A lovely, interesting, enchanting set of short stories & a wonderful way of introducing new authors. A couple of the stories will stay with me for a while. Well Done.

3 people found this helpful

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  • WS
  • 03-09-19

Intrigued

I am truly enjoying the revised perspectives, the discussion afterwards. I am only on the 3rd story but I do use reviews to guide my purchases, downloads, consumption patterns and would hate for other listeners to miss out due to the guidance of the first 2 reviews.

11 people found this helpful

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Disappointing performance

Whilst I enjoyed the story and the three main characters, the delivery was disappointing. It was monotonous for the most part. Unless it was supposed to be part of the idiolect of the characters, the pronunciation of words such as 'arksed' for 'asked' grated on my ears.,along with several other words. It ruined the narrative for me.

2 people found this helpful

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50/50

The stories were good apart from the tales of Kathleen. I did not enjoy the analysis at the end. The performances were amazing though.

2 people found this helpful

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Dull, Over-Analysed and Tedious. Just not for me!

I listened to 3 'fables' before deleting the book from my device. The original tales behind these stories were probably told and listened to with more excitement and thrill, upholding the morals that they describe. Modern adaptations sound dull by comparison (probably due to the vast array of media content we are exposed to today). In depth analysis after each story was told, made me feel like I was back at Uni being lectured and it was a chore to listen to. I am sure others will really enjoy these tales but sadly they are just not for me this time.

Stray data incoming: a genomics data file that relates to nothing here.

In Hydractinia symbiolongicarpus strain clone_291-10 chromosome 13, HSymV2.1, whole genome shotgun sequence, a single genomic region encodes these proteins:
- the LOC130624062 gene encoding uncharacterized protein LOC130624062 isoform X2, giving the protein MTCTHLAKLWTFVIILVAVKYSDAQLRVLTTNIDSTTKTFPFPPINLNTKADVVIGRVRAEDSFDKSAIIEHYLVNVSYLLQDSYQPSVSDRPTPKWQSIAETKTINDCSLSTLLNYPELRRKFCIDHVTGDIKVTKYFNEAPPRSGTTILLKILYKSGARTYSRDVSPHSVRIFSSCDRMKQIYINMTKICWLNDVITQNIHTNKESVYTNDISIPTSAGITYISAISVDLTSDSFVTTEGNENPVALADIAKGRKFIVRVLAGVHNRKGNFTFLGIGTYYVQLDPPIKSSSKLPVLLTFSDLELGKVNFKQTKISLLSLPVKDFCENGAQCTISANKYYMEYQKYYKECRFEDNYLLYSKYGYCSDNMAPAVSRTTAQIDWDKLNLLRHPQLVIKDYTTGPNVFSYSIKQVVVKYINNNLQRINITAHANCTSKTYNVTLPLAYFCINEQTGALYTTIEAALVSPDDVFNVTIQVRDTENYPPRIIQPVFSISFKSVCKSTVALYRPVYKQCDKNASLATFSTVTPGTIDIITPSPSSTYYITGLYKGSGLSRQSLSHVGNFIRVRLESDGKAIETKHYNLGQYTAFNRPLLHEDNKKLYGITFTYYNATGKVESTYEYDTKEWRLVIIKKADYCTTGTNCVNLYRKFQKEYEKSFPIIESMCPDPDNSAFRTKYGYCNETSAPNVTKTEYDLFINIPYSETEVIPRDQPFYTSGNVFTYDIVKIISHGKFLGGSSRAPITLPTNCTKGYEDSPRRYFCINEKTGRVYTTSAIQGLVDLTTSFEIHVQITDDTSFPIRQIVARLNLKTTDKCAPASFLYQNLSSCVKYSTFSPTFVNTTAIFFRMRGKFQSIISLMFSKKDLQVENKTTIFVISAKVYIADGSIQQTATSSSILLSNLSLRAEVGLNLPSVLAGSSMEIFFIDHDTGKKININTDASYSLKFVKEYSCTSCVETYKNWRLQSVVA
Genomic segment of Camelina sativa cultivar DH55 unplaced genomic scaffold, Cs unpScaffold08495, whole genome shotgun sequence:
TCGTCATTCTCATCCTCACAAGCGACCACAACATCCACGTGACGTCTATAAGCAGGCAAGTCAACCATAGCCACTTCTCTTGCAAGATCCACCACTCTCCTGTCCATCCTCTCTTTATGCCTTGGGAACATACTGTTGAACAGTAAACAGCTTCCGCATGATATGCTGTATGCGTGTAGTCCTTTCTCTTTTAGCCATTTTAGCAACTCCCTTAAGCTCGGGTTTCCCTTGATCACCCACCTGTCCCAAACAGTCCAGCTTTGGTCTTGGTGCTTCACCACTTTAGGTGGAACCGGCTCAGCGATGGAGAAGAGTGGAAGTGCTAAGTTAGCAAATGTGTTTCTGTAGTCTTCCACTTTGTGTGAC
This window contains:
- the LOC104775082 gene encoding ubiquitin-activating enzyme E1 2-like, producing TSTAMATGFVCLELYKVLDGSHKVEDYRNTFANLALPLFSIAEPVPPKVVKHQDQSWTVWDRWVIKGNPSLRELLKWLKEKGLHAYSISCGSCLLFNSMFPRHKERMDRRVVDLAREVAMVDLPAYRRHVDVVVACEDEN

15 people found this helpful

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Boring

Boring and I could not finish it. Bored, bored, bored, bored, bored, bored, bored, bored.

1 person found this helpful

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this is great stories and very well performed!

great to listen to got it as I wanted something small bite that did not require great commitment but end up marching through them! also was nice to have the interview in the end of every story with the writer

1 person found this helpful

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Not as advertised

I'm confused by how this is discribed as "sinister". Dull, yes. Interesting, not really. The description of the folk tale behind the first story, for instance, sounded a lot more interesting and dark than the reimagined version. Really failed to deliver for me.

9 people found this helpful

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Interesting parallel if old and new

This is my first listen of audible podcast Hag I cannot wait to explore the next story. Loved the selkie story

2 people found this helpful